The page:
Tunisia

The Desert Sessions

Writer

Robert Joyce

Photographer

Sophia Baraket

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It reminds me of the way life used to be, the traditional way of life

In a dusty field, Bou Karouba and three other players from the group are about to perform for the thousands gathered at the 35th annual Festival of the K’sour Saharien. The event, featuring several days of performances, seeks to showcase local culture and to drag tourists away from the sea for a look at what Tunisia’s less-developed southern interior can offer.

Pre-dating the arrival of the Arab armies in the seventh century, Tataouine was historically a trading centre. The name means ‘water source’ in the language of North Africa’s original inhabitants, the Amazigh. The Romans referred to the Amazigh as ‘berber’, a word that shares its roots with ‘barbarian’, because they did not speak Latin.

Many now will recognise the name Tataouine as the home planet of Luke Skywalker. Filming for certain scenes of ‘Star Wars’ took place outside the city, a fact proudly advertised in tourist haunts. Tunisia’s Ministry of Tourism even commissioned a video of the iconic ‘Star Wars’ characters grooving to Pharrell Williams’ ‘Happy’ recently, in an effort to draw tourism inland.

The festival gets its name from the ancient cave-like structures found across Tataouine. These k’sour, Arabic for castles, were either lived in or used to store grain, according to Tahor Ennour from Tataouine’s tourism office, one of the festival’s organisers.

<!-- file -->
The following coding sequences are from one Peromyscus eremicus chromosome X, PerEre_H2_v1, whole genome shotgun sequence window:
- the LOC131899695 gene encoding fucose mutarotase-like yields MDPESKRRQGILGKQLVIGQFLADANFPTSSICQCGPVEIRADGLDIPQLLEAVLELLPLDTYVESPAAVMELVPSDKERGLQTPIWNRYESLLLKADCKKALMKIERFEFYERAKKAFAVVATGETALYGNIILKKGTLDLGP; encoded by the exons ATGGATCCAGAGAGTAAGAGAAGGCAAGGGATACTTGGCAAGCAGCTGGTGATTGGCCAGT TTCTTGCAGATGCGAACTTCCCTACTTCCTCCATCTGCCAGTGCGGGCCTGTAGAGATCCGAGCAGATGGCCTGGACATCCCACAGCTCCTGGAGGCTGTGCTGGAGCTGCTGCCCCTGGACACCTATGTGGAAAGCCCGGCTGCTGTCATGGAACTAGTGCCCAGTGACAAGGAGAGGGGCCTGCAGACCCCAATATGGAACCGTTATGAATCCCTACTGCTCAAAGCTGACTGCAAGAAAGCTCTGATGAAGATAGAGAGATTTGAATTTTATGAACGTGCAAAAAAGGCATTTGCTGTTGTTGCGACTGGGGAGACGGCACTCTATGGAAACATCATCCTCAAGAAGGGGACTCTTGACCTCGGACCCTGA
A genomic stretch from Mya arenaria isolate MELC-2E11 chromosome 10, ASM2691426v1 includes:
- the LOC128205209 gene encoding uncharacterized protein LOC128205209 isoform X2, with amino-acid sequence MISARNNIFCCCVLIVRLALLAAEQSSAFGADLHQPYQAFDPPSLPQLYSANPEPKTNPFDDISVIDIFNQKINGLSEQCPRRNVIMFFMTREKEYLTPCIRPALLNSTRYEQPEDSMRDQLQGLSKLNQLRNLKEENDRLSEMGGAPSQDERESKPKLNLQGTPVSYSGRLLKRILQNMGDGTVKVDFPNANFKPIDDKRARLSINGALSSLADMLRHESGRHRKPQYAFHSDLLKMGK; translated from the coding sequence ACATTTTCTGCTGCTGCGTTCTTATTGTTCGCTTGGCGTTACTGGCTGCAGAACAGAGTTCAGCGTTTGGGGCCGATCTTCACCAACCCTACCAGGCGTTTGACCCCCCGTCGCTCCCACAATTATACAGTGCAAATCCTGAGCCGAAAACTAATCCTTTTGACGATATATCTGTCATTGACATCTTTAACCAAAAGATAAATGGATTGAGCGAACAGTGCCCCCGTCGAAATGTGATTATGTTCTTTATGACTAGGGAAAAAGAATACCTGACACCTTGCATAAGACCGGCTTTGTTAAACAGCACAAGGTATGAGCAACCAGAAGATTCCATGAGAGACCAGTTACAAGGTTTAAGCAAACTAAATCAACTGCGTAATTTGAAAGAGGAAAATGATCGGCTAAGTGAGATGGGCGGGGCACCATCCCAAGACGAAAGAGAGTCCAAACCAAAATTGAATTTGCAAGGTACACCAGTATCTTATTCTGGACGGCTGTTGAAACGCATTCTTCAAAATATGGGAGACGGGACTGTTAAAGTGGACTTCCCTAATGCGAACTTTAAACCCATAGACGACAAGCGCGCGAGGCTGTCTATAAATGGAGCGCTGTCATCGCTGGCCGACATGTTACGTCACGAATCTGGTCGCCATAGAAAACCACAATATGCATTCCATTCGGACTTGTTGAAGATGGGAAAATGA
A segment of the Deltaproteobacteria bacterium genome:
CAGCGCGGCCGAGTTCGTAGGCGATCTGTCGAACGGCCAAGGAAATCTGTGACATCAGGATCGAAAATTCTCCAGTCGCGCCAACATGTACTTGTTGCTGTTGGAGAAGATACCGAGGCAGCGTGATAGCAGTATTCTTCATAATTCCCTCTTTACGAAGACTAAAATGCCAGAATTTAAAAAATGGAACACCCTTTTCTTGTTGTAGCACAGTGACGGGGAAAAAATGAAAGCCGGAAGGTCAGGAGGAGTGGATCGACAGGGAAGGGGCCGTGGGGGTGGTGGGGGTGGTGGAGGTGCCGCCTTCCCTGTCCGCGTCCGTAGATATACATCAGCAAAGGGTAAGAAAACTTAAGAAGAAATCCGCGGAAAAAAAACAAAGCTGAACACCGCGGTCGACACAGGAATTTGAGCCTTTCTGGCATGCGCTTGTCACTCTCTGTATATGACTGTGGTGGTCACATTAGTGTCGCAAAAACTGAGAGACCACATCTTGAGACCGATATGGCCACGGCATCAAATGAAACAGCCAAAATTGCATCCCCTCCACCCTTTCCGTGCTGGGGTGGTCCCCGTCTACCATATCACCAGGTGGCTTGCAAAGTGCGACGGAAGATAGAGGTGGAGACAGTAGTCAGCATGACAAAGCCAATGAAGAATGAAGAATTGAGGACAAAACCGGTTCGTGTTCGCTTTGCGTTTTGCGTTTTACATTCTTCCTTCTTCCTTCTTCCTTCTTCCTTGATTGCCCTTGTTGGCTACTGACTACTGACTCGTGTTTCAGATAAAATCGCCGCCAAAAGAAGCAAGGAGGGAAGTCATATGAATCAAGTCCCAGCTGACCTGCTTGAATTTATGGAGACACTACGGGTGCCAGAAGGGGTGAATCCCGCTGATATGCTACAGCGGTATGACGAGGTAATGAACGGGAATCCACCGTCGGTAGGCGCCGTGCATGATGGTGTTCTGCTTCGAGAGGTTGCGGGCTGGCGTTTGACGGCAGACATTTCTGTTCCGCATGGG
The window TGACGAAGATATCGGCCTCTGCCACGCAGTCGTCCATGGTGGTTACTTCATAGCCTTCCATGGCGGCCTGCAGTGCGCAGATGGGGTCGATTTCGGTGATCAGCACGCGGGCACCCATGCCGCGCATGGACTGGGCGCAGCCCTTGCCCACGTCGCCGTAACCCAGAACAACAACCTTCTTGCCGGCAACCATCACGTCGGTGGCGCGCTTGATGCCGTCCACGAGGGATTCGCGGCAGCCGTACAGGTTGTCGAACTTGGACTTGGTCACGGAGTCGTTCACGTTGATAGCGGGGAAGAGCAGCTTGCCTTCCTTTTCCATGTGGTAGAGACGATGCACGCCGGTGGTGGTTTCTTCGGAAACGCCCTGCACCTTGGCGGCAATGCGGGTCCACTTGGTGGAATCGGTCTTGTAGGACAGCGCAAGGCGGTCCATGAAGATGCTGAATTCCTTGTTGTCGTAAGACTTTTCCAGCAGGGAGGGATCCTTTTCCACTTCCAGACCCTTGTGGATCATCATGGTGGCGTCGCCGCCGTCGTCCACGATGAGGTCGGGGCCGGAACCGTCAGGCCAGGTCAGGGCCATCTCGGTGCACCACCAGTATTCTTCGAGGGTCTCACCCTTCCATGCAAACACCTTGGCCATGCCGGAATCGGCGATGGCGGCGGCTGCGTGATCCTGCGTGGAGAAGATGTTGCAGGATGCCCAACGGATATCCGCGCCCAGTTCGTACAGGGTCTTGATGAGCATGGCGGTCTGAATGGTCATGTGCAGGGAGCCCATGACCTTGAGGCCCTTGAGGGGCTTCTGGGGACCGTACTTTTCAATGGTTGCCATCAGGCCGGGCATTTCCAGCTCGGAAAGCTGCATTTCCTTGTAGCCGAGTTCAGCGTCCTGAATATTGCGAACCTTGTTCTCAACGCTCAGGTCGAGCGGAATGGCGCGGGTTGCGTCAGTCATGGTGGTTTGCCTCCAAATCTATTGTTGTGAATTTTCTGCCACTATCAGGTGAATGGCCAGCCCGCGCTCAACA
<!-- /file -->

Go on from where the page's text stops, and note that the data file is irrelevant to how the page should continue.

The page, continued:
K’sour are either carved out of the earth or built up from rock and mud. Each one is made of a stack of dozens of rooms, sometimes with internal passageways, communal rooms and even staircases. Standing inside one, the air is cool, if cramped. Here, families and food were safe from both the heat and any enemies outside.

Today, it is common to see modern houses built around the k’sour dotting Tataouine’s landscape. Each k’sour belonged to a tribe, with each family controlling one or two rooms. Tribal leaders lost much of their power during the rule of Tunisia’s first president, Habib Bourguiba, but they still hold symbolic importance in the south.

Now, these clans work together to transform k’sour into hotels or museums. But refinishing the caverns has become an expensive business lately and many sit in a state of half-finished repair. During the festival, as cars full of people pour into the k’sour for music and poetry performances, children play in the caves, climbing to the roofs.

Bou Karouba and his team wear white shirts, red vests and long baby-blue skirts. Some also wear red and white hats, with a long thick tassel attached at the top. A team of three drummers use thick clubs, thin sticks or their hands to command the song’s rhythm, which varies in tempo but always remains hypnotic. A fourth member plays a zukra, a wooden bagpipe-like instrument common to traditional Tunisian music. Most of the time though, the music is only part of the performance.